By Sonia K. González, DrPH, MPH
Melissa Fensterstock is a seasoned Biotech, Medtech & Consumer product executive with extensive experience in translating novel technologies into valuable products and brands.
My background has been at the intersection of healthcare and business. I hold a BA in Neuroscience from Johns Hopkins, a MPhil in Bioscience Enterprise from the University of Cambridge, and an MBA from Harvard Business School (HBS). Early on, I thought I might want to be a physician but quickly realized that I was more interested in the business of science rather than in the clinical practice of medicine. I held roles in medtech at Stryker and in biotech running Corporate Development at a publicly-traded biotech company.
Through general networking, I pinged my HBS network and was connected to Bob Langer at MIT and Jeff Karp at Harvard. Soon thereafter, I was hired to run Landsdowne Labs. As a new mom, I felt compelled to help solve some of the problems that we were seeking to address.
Our most advanced product is a new button battery. It is still in development but we hope to launch soon. Every year there are thousands of button battery ingestions, mostly by children. Often these ingestions go unwitnessed and they can be fatal. There is one child, Emmett, who has undergone over 65 surgeries to repair his esophagus from a button battery ingestion. Injuries take place when the battery becomes lodged in the esophagus and allows an electrical current to flow. This current leads to the production of OH ions that leads to a rise in pH, causing a burn. We have invented a technology that would deactivate the battery after it is ingested so this electrical current would not flow.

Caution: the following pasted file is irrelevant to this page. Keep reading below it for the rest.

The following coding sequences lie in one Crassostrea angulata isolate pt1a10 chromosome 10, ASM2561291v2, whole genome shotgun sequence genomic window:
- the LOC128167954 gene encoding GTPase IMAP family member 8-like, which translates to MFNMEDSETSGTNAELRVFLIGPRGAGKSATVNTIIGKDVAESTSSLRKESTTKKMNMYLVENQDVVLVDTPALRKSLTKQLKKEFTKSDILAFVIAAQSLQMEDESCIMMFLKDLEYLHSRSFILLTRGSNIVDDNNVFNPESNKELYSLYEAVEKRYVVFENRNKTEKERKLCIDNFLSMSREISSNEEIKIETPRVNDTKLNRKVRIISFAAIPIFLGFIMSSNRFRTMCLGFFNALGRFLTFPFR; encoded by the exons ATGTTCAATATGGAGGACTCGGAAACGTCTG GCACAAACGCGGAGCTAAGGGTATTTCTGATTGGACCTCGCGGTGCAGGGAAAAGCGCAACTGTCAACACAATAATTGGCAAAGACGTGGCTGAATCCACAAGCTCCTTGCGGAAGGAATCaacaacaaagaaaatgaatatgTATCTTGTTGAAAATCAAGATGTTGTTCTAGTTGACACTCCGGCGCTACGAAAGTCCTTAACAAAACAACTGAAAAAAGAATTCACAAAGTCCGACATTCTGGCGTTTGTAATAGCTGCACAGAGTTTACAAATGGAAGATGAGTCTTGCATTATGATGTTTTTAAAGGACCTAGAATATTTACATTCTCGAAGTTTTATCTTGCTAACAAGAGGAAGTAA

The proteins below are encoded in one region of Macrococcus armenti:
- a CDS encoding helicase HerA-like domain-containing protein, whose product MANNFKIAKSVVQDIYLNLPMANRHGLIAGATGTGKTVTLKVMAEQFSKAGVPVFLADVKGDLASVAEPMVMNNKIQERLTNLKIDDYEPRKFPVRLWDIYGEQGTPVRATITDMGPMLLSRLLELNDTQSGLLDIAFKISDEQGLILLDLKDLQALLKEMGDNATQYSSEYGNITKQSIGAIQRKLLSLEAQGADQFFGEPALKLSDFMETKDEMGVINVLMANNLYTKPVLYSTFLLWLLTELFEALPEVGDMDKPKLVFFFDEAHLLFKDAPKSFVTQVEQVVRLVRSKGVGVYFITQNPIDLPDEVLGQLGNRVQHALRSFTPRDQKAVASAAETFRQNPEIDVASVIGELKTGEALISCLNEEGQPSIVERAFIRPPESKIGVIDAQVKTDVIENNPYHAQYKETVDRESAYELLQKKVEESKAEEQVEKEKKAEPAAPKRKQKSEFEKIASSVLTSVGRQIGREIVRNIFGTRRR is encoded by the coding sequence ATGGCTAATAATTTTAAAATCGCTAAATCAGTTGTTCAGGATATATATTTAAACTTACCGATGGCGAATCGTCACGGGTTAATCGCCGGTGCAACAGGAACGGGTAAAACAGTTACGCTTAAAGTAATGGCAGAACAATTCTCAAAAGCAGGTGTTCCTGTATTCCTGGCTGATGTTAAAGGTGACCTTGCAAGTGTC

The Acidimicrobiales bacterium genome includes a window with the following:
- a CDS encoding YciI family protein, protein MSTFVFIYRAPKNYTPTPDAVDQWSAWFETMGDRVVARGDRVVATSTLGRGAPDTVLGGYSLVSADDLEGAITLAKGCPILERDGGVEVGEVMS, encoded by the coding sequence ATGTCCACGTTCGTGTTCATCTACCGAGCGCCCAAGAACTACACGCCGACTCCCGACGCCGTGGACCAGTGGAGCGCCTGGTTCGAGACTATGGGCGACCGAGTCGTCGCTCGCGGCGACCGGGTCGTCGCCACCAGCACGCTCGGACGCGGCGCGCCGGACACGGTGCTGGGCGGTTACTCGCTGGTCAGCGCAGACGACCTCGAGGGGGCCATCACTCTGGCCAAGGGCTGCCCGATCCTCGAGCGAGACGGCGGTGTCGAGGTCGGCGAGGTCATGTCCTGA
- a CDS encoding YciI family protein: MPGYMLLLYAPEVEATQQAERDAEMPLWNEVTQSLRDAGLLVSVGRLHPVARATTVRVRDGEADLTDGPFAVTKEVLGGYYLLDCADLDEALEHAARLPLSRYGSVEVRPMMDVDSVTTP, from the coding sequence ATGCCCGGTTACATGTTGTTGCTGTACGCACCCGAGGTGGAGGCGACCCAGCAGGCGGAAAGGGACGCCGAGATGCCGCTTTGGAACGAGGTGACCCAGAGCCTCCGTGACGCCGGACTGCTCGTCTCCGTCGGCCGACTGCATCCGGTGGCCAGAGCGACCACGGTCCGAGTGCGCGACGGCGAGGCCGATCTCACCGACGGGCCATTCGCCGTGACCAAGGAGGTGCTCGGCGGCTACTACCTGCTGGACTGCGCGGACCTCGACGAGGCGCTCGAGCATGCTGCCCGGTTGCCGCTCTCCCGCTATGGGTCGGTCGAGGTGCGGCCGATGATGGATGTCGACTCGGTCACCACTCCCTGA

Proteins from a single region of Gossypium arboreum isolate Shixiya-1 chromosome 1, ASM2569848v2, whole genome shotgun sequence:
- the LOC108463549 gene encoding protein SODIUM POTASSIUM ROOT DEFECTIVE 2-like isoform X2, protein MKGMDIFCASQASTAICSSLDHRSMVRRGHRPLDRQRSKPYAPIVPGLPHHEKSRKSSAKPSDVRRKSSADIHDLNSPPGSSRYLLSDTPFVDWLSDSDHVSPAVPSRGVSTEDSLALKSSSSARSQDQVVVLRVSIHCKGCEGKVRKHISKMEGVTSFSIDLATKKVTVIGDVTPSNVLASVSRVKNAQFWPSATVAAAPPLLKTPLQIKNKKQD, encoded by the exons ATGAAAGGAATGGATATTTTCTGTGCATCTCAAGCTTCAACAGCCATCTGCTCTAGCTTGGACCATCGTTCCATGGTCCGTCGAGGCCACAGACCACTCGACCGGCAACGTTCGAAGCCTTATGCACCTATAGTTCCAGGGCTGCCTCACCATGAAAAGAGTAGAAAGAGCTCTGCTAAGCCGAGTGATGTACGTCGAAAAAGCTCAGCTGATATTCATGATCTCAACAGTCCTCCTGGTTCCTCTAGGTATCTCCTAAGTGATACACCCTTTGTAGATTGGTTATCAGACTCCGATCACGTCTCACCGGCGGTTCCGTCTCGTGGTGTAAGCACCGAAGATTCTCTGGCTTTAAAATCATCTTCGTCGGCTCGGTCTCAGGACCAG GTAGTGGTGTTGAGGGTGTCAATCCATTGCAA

The work originated in Bob Langer’s Lab at MIT and Jeff Karp’s Lab at Harvard about a decade ago. The company was formed a few years ago and active company research began about 2 years ago when our company received its first round of investment. We expect that our technology, the first of its kind, will be integrated into all coin cells and hope that a standard will be put into motion to adopt the technology.
The fundamentals are there. NYC has great talent and great technology and access to capital. It is only a matter of time before NYC takes the lead. I think the culture is starting to change here as leaders from other hot spots decide to start their healthcare businesses and venture funds in NYC.
Challenges – In the NYC community in general, I think one of the greatest challenges for new companies is finding early stage, lead investors. I’m glad to see the government initiatives but there needs to be more in order to support a thriving ecosystem. Otherwise companies will continue to move to hot spots like Boston and SF. I also think there is a challenge with funding technology that is early stage that is “too risky” for the private sector. We need more seed funding and government support in this “valley of death.”
Opportunities- The greatest opportunities for health tech are to redefine the world we live in. One by one, chronic illnesses are seeing better therapies and even cures. There is such an opportunity at our fingertips to help people live longer and healthier lives.
Technology can help by accelerating discoveries from lab to commercialization, reducing healthcare costs and burdens on our system overall.
Absolutely health technology can help marginalized communities both domestically and abroad. That being said, access certainly is a problem. There are many wonderful organizations and non-profits such as the Gates Foundation and others who make it their mission to help disseminate these health advances.
When you say public health, I’m going to assume you academia, local government and non-profits. The answer is absolutely yes. I do think we need to understand and study disadvantaged communities in depth (I’m sure epidemiologists can help here!), to best determine how we can serve them. Communities differ, needs differ, deployment of solutions differs. I think it really comes down to priorities and deployment of resources.
As an entrepreneur, it’s so important to just keep going and to stay positive. There will be many more people who say something is impossible than those who believe it is possible.